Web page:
First ionization energy is the energy required to remove an electron from an isolated, neutral gaseous atom of an element resulting in the formation of a positive ion.
M(g) + Energy ------> M+(g) + e-
For example, Li(g) + 520 kJ mol-1 ------> Li+(g) + e-
Thus, the first ionization energy of lithium is 520 kJ mol-1. If another electron is to be removed, much more energy (called second ionization energy) will be needed.
Li+ + 7297 kJ mol-1 -------> Li2+ + e-
This is because of the fact that it is more difficult to remove an electron if the atom already possesses a positive charge. Thus, the successive values of the ionization energy of an element will show an increasing trend.
The below figure shows a plot of first ionization energies of some elements against their respective atomic numbers. Certain trends are quite evident from the plot:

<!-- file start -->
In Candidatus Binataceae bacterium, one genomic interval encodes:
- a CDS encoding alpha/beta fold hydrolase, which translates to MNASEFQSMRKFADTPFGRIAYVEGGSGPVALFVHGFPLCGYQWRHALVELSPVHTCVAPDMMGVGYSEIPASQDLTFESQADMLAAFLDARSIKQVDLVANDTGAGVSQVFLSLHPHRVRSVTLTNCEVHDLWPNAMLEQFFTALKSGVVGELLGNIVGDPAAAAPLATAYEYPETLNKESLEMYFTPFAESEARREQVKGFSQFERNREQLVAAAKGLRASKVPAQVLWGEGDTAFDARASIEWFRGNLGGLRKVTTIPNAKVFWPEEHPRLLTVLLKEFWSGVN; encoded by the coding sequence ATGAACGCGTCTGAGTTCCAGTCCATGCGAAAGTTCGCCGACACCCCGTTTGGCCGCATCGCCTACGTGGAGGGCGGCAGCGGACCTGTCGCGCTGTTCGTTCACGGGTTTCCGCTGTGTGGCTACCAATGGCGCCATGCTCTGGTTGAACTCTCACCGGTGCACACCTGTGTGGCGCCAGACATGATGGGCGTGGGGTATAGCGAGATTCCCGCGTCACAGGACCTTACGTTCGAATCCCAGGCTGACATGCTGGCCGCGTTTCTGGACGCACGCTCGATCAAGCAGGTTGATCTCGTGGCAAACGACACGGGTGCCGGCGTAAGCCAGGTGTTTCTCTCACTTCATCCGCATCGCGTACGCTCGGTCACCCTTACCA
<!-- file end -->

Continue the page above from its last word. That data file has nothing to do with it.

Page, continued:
- Noble gases occupy peaks because of their extremely stable configurations.
- Alkali metals possess lowest values of ionization energy showing thereby that they are highly reactive.
- In general the values increase across a period (e.g. Li to Ne). This is due to the increasing nuclear charge and the electrons are more strongly held by the attractive force of the nucleus.
- Within a group (e.g. Li to Cs), ionization energies become progressively smaller as we move down the column. This is because of the fact that the outer electron, which is being removed lies farther from the nucleus and thus it becomes easier to pull it out.